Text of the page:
Tips for a High Traffic Lawn

Traffic is a reality of life. But on your lawn heavy traffic can lead to thinning grass and even bare patches. Yards are made for using, and every lawn experiences some level of traffic from mowing, playing and pets. But exceeding normal wear and tear can leave a lasting impression on your lawn – quite literally. Not only can high traffic damage turf, it can have an effect on your plants and even your soil. Lawns are resilient by nature, and with a little bit of the right care and preventive practices, your turf can stand tough against high traffic.

How Traffic Affects Your Lawn

The effects of high traffic on your lawn are twofold. There is the obvious damage that you can see on top of the surface, things like thin patches, mower wheel marks, brown spots, and even bare spots. But below the surface there is often an increased level of compaction. The traffic creates additional pressure on the ground which transfers into the soil, making it denser and restricting the air and water flow that it needs to produce healthy plants.

How to Evaluate Your Traffic Tolerance

Turfgrass is a tough plant. Your lawn can withstand a moderate amount of wear and tear. But  it’s easy to see when traffic has become too much. Just look for thinning areas, if you see thin spots then your turf has reached the peak of its traffic tolerance. 

Thinning is the first sign of a problem, but that’s not where it ends. Continued traffic on thin spots will result in brown and bare patches that can lead to more severe soil issues.

Stages of High Traffic Lawn Impacts

1)   Some wear

2)   Wear during periods of growth

3)   Thinning grass

4)   Grass won’t grow at all

Grass & Traffic Tolerance

Turf is equipped with systems that are set up to tolerate a reasonable amount of wear. But it can only endure so much, so eventually the leaves need to be replaced. Typically warm-season grasses like bermudagrass will better tolerate high traffic during the warmer growing months. Whereas cool season grasses like fescue will endure traffic better during the cooler months. One of the best first steps towards building lawn resilience is making sure you choose the correct type of grass for your climate.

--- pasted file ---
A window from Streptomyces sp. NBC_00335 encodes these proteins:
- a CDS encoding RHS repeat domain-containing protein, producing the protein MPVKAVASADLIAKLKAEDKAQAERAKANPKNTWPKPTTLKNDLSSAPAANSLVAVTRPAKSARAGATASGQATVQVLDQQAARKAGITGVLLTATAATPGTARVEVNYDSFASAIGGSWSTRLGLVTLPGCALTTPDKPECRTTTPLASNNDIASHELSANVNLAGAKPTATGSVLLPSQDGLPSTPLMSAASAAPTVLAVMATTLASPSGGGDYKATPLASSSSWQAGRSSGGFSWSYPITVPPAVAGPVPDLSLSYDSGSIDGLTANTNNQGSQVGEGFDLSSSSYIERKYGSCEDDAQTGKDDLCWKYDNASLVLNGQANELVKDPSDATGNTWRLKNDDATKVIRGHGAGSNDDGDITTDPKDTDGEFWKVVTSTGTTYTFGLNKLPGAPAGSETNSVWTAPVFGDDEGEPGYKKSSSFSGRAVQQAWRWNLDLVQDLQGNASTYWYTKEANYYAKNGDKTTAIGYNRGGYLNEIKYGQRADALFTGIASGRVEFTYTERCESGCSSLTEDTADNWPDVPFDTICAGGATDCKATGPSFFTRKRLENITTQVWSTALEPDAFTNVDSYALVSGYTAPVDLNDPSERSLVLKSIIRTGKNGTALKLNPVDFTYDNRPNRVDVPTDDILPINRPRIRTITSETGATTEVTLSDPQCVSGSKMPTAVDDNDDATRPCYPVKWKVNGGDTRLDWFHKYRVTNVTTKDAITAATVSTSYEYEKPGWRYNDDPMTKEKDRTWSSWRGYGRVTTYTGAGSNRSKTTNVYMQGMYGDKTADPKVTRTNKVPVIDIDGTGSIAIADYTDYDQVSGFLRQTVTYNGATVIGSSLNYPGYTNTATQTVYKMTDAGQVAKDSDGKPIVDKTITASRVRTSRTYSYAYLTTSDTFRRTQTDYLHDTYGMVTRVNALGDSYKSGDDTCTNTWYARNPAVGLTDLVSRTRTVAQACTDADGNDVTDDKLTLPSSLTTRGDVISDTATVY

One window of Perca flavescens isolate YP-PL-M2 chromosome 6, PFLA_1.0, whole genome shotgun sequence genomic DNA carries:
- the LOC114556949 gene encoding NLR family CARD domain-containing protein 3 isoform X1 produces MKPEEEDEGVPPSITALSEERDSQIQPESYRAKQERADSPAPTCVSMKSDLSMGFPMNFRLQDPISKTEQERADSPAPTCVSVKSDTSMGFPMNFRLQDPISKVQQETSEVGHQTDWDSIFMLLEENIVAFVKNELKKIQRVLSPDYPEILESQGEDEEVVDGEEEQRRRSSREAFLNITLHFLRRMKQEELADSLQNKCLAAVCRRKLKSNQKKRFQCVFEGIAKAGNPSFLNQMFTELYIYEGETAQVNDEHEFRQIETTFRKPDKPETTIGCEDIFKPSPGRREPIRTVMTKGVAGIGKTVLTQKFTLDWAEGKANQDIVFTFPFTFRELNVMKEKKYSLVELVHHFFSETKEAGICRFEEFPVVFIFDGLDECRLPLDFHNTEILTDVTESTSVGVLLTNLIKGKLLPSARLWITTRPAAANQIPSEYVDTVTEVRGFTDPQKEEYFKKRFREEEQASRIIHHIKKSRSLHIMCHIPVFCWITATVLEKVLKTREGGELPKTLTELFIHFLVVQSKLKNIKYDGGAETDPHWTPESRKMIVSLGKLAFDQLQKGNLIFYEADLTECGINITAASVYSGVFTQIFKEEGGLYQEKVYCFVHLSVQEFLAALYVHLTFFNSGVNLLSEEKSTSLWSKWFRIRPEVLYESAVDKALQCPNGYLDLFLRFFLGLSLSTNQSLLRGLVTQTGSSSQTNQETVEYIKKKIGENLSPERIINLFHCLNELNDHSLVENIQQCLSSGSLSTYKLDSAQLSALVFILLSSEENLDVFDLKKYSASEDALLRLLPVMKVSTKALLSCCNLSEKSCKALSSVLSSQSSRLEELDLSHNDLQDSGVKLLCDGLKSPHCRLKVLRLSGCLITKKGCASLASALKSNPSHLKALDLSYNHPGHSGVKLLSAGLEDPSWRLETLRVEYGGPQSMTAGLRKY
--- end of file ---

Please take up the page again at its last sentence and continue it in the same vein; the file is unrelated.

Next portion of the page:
How to Restore Damaged Grass

There are a few simple steps to get your trampled lawn back to its old, beautiful and resilient self.

 

Overseed: After you’ve made sure you are using the correct seed for your growing climate, the first step is overseeding any areas showing wear.

Fertilize: If turf is wearing thin during peak growing seasons then be sure to add nitrogen or fertilizer, this will help boost growth and green-up.

Reroute: If fertilizer and additional seed isn’t enough to combat traffic trauma, it’s time to reroute traffic. Try putting pets in a different part of the lawn, widen walking paths or having children play in a new area. Be sure to seed again once the area is clear of traffic.

Alternatives: If you can’t reroute foot traffic, adding gravel, mulch or pavers might be a good solution. But if you still want grass, then sod can be applied to larger areas with substantial traffic damage.

Tougher Turf the Sunday Way

At Sunday, our programs are designed to keep your lawn growing with minimal input. When it comes to high traffic damage, sometimes all a lawn needs is a little seed, water and rest to get back to its resilient and green self.

Cited Sources

L. E. Trenholm, et al. Minimizing Traffic Damage to Your Florida Lawn. IFAS Extension